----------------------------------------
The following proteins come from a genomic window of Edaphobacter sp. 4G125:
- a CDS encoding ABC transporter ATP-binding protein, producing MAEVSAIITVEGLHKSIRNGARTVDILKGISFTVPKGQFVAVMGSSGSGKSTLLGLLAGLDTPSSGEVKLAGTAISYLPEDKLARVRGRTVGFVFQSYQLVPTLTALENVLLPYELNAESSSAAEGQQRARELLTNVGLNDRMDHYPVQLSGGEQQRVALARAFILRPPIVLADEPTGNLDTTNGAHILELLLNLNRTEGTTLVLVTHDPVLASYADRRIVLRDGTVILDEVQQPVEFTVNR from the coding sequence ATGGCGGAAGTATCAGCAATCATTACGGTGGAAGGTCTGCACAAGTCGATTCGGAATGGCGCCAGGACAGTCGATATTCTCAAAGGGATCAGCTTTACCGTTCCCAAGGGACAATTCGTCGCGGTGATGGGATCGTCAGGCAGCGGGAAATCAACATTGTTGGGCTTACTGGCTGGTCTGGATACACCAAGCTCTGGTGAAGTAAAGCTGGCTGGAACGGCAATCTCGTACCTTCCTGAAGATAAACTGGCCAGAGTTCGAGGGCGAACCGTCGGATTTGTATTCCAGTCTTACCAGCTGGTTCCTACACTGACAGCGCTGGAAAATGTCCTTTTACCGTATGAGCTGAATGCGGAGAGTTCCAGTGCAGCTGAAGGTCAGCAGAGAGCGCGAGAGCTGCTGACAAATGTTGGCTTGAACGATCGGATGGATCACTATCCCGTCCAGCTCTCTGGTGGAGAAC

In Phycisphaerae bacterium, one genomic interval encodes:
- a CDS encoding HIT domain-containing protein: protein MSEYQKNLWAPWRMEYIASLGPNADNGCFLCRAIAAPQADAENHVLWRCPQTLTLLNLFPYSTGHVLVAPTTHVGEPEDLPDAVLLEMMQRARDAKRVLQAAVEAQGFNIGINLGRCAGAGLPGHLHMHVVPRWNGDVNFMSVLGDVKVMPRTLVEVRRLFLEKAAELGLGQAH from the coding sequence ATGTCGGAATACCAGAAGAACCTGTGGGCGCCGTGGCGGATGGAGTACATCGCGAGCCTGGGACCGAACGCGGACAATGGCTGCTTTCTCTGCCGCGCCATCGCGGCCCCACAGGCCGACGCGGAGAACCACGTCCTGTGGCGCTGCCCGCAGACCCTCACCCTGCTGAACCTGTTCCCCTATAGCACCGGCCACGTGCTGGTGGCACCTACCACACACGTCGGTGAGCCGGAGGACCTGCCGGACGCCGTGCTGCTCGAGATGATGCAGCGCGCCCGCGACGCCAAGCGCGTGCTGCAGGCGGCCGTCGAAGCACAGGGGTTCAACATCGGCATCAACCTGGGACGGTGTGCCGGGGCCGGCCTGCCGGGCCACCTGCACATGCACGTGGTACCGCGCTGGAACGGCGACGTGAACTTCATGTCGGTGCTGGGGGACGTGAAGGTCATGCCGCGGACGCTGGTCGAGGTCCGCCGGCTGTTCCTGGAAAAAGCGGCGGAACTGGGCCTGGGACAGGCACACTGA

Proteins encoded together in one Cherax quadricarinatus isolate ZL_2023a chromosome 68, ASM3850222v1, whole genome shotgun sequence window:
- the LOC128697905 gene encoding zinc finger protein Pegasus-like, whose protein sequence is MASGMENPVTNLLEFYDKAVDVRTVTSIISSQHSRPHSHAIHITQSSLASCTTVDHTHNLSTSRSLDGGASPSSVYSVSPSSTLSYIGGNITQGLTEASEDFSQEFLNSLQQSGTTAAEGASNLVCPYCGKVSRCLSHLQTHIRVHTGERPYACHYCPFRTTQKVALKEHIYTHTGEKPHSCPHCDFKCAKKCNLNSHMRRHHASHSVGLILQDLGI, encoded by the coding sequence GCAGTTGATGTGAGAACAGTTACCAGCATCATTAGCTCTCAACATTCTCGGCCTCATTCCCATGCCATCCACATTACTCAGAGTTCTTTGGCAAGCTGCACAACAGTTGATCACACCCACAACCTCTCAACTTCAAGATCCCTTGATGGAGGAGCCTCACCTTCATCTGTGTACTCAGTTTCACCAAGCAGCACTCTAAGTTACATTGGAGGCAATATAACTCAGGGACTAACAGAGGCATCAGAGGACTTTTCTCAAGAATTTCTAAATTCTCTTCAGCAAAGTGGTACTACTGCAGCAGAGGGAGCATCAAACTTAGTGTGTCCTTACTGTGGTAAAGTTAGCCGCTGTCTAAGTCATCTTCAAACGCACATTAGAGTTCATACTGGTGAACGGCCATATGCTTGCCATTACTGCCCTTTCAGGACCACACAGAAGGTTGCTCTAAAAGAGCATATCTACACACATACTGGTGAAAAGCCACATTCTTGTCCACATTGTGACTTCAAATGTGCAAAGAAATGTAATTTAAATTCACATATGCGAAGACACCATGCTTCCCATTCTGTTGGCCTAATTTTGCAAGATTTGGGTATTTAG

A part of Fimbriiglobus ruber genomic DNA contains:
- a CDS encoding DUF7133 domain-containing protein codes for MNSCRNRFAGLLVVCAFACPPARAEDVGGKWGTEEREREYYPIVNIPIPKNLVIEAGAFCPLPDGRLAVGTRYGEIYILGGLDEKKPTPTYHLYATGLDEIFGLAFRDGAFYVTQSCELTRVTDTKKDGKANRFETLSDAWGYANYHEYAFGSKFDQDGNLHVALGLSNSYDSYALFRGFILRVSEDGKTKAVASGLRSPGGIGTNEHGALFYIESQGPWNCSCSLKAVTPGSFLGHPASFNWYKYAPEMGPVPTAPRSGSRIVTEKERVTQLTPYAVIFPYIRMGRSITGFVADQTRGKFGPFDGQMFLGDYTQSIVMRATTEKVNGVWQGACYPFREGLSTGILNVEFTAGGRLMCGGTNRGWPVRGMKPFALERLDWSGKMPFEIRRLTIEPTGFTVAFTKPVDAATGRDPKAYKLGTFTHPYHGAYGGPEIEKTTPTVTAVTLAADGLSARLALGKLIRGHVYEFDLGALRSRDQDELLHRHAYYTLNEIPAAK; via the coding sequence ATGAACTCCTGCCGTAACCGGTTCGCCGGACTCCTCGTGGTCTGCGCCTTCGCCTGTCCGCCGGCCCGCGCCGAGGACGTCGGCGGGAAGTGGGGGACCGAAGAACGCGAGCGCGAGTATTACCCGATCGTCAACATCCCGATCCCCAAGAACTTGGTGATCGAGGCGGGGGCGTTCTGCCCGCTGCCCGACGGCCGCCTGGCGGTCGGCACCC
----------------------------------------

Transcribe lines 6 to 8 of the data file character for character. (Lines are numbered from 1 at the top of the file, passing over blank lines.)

- the LOC128697905 gene encoding zinc finger protein Pegasus-like, whose protein sequence is MASGMENPVTNLLEFYDKAVDVRTVTSIISSQHSRPHSHAIHITQSSLASCTTVDHTHNLSTSRSLDGGASPSSVYSVSPSSTLSYIGGNITQGLTEASEDFSQEFLNSLQQSGTTAAEGASNLVCPYCGKVSRCLSHLQTHIRVHTGERPYACHYCPFRTTQKVALKEHIYTHTGEKPHSCPHCDFKCAKKCNLNSHMRRHHASHSVGLILQDLGI, encoded by the coding sequence GCAGTTGATGTGAGAACAGTTACCAGCATCATTAGCTCTCAACATTCTCGGCCTCATTCCCATGCCATCCACATTACTCAGAGTTCTTTGGCAAGCTGCACAACAGTTGATCACACCCACAACCTCTCAACTTCAAGATCCCTTGATGGAGGAGCCTCACCTTCATCTGTGTACTCAGTTTCACCAAGCAGCACTCTAAGTTACATTGGAGGCAATATAACTCAGGGACTAACAGAGGCATCAGAGGACTTTTCTCAAGAATTTCTAAATTCTCTTCAGCAAAGTGGTACTACTGCAGCAGAGGGAGCATCAAACTTAGTGTGTCCTTACTGTGGTAAAGTTAGCCGCTGTCTAAGTCATCTTCAAACGCACATTAGAGTTCATACTGGTGAACGGCCATATGCTTGCCATTACTGCCCTTTCAGGACCACACAGAAGGTTGCTCTAAAAGAGCATATCTACACACATACTGGTGAAAAGCCACATTCTTGTCCACATTGTGACTTCAAATGTGCAAAGAAATGTAATTTAAATTCACATATGCGAAGACACCATGCTTCCCATTCTGTTGGCCTAATTTTGCAAGATTTGGGTATTTAG

A part of Fimbriiglobus ruber genomic DNA contains:
- a CDS encoding DUF7133 domain-containing protein codes for MNSCRNRFAGLLVVCAFACPPARAEDVGGKWGTEEREREYYPIVNIPIPKNLVIEAGAFCPLPDGRLAVGTRYGEIYILGGLDEKKPTPTYHLYATGLDEIFGLAFRDGAFYVTQSCELTRVTDTKKDGKANRFETLSDAWGYANYHEYAFGSKFDQDGNLHVALGLSNSYDSYALFRGFILRVSEDGKTKAVASGLRSPGGIGTNEHGALFYIESQGPWNCSCSLKAVTPGSFLGHPASFNWYKYAPEMGPVPTAPRSGSRIVTEKERVTQLTPYAVIFPYIRMGRSITGFVADQTRGKFGPFDGQMFLGDYTQSIVMRATTEKVNGVWQGACYPFREGLSTGILNVEFTAGGRLMCGGTNRGWPVRGMKPFALERLDWSGKMPFEIRRLTIEPTGFTVAFTKPVDAATGRDPKAYKLGTFTHPYHGAYGGPEIEKTTPTVTAVTLAADGLSARLALGKLIRGHVYEFDLGALRSRDQDELLHRHAYYTLNEIPAAK; via the coding sequence ATGAACTCCTGCCGTAACCGGTTCGCCGGACTCCTCGTGGTCTGCGCCTTCGCCTGTCCGCCGGCCCGCGCCGAGGACGTCGGCGGGAAGTGGGGGACCGAAGAACGCGAGCGCGAGTATTACCCGATCGTCAACATCCCGATCCCCAAGAACTTGGTGATCGAGGCGGGGGCGTTCTGCCCGCTGCCCGACGGCCGCCTGGCGGTCGGCACCC